Monday, October 12, 2009
Week 5 column: Sometimes, ‘tis better to receive
This could be remembered as the weekend when Austin Collie and Jeremy Maclin emerged as future elite wideouts. But Week 5 may also go down as a turning point in the 2009 season, when receivers served notice that they would be a dominating factor in fantasy title runs.
Not only were we treated to the season’s first two 200-plus-yard performances by wideouts (Miles Austin and Roddy White), but no fewer than ten receivers posted a pair of touchdowns each. That’s twice as many as last weekend’s previous season-high.
That’s a pretty dramatic turn of events, considering four fairly prolific offenses weren’t even playing this weekend.
Of course, few owners benefited from the exploits of Austin, Maclin and Collie, each of whom is a free agent in more than 90 percent of fantasy leagues. You can bet they’ll be flying off the shelves this week.
So what can we learn from this remarkable confluence of aerial fireworks?
For starters, never sit an elite wideout. Roddy White, Brandon Marshall, Andre Johnson, Larry Fitzgerald and T.J. Houshmandzadeh all proved they have the ability to torch opposing secondaries at any given time. Getting cute by playing the matchups, or last week’s shooting star (Mohamed Massaquoi anyone?), is more often a prescription for disaster than a winning formula.
Second, when in doubt, it’s almost always better to start a complementary receiver playing with a gun-slinging quarterback than a lead receiver in a pass-challenged offense. You could be forgiven for starting Pierre Garcon over Collie. But those who cast their lot with Kenny Britt or Massaquoi got what they deserved: A painful reminder that all the talent in the world can be squandered when it’s paired with an erratic passer.
Last, injury reports matter. When a talented backup finally gets his opportunity to start for a high-octane offense, good things can happen. We saw it earlier this season when Mario Manningham took over for Domenick Hixon, and when Mike Sims-Walker replaced Troy Williamson. This week, Maclin and Austin filled-in for injured starters and made an emphatic case for hanging onto the job even when those players return.
Here’s more good news: If your receiving corps is shooting blanks, this is a great week to re-load.
FREE AGENT PICKS AND PANS
To win a fantasy championship, you need to start with a good draft. But filling in your roster throughout the season with the right free agents is also important. After a week in which receivers dominated the fantasy headlines, let’s look at a few wideouts worth considering, and others who would look better in someone else’s lineup.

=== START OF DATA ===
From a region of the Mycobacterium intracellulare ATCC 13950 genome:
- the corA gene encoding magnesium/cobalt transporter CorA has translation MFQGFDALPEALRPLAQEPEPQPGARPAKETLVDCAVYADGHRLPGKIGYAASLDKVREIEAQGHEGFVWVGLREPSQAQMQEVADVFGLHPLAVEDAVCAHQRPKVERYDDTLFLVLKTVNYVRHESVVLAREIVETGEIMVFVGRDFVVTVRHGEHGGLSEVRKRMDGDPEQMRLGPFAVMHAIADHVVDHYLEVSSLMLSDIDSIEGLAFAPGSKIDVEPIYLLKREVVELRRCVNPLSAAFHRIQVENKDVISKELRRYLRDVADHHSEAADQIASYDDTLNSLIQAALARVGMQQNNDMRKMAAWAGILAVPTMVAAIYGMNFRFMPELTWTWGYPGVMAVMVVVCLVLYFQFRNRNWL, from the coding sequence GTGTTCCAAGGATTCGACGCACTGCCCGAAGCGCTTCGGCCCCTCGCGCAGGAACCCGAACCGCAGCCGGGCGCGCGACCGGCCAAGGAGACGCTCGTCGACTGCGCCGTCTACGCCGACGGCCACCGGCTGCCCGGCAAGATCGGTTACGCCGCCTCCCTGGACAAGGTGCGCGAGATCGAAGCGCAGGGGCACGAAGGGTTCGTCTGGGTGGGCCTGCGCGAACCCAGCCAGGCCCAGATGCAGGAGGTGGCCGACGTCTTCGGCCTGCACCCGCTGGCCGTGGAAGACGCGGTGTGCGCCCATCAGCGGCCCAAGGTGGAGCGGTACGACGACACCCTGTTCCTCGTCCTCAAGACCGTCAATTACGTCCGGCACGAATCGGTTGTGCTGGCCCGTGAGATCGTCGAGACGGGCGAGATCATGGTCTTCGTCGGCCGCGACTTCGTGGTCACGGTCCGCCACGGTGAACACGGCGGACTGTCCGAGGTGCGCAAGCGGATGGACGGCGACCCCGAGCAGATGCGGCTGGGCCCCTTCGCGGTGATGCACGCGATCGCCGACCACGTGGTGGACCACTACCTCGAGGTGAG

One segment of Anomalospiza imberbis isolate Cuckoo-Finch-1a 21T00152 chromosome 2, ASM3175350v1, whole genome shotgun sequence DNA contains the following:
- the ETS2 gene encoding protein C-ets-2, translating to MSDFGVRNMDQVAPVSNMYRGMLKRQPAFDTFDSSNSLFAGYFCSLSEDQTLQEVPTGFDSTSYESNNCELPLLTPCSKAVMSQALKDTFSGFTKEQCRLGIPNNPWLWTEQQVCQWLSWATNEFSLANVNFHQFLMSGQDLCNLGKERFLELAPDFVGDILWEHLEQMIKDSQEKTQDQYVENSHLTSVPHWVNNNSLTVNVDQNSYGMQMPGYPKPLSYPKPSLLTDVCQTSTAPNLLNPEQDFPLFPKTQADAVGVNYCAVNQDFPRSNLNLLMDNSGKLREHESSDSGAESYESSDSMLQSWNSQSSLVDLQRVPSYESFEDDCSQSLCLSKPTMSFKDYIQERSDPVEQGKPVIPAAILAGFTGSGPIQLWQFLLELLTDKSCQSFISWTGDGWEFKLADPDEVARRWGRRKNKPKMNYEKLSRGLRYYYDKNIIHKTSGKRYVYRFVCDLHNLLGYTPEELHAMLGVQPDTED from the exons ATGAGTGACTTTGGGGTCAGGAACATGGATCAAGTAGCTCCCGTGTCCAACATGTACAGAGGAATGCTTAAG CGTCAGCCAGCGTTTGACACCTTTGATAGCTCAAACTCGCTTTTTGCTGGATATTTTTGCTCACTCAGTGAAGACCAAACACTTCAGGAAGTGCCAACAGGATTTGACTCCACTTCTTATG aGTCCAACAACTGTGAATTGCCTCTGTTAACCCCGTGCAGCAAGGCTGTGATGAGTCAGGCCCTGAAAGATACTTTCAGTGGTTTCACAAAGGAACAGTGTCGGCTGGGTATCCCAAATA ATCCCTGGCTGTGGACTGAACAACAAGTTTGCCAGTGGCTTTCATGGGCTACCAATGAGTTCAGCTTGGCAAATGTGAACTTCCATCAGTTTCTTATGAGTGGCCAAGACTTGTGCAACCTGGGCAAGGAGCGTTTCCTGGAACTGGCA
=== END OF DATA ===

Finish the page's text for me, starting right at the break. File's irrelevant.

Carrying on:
Catch ‘em while you can
Jeremy Maclin, WR, Eagles. It was only a matter of time before Philly’s most electric new toy took over for the mediocre Kevin Curtis. After Maclin’s 142-yard, two-touchdown outing against the Bucs, the transition seems complete. The rookie won’t out-shine DeSean Jackson every week, but he obviously has earned the trust of the pass-happy Donovan McNabb. That’s good enough for me.
Miles Austin, WR, Cowboys. Prior to the season, I thought Austin would claim a starting job opposite Roy Williams by opening day. A poor preseason derailed that notion. Williams’ rib injury opened the door again, and Austin exploded through with 10 receptions for 250 yards and a pair of touchdowns. It helped that the Chiefs’ secondary can’t tackle, but don’t be surprised if Austin replaces Patrick Crayton in the starting lineup after the Cowboys’ Week 6 bye.
Austin Collie, WR, Colts. Last week’s highlight-reel scoring reception was clearly no aberration. Any receiver who catches eight passes for 97 yards and a pair of touchdowns from Peyton Manning gains instant fantasy cred. Though the rookie may still swap turns in the spotlight with Garcon, Collie’s days as a free agent are behind him.
Hakeem Nicks, WR, Giants. After notching his second TD reception in as many weeks, the rookie should be on your radar. More important, with Mario Manningham suffering a chest contusion on Sunday, Nicks’ prospects are even brighter. Though Manningham claimed to be fine following the game, he could miss some practice time, giving the first-round selection extra reps with the suddenly prolific Eli Manning.
Don’t be fooled
Laveranues Coles, WR, Bengals. He has scored just one touchdown in five games (a five-yarder), and his highest production came in Week 3 with five catches for 34 yards. He’s now Cincinnati’s fourth-best receiver, trailing not only Chad Ochocinco and Chris Henry, but Andre Caldwell, too. If you can’t trade Coles, waive him.
Mike Wallace, WR, Steelers. He got some attention with a 102-yard effort against the Bengals in Week 3. After scoring on the Lions Sunday, many will be tempted to pick up the first-year speedster. But while Wallace has supplanted Limas Sweed as the No. 3 wideout in Pittsburgh’s offense, he won’t get enough consistent looks to merit a roster spot. That said, should one of the starters go down, Wallace could easily become the next Maclin or Austin.
Dennis Northcutt, WR, Lions. Calvin Johnson’s owners should be very concerned about the knee injury that sidelined him during Sunday’s game. Not only is he one of the best wideouts in the game, but his absence can’t be filled by any of his backups. Though Northcutt had a solid outing this weekend, so did Bryant Johnson in Week 3. So what? Detroit’s passing game is worthless without Megatron.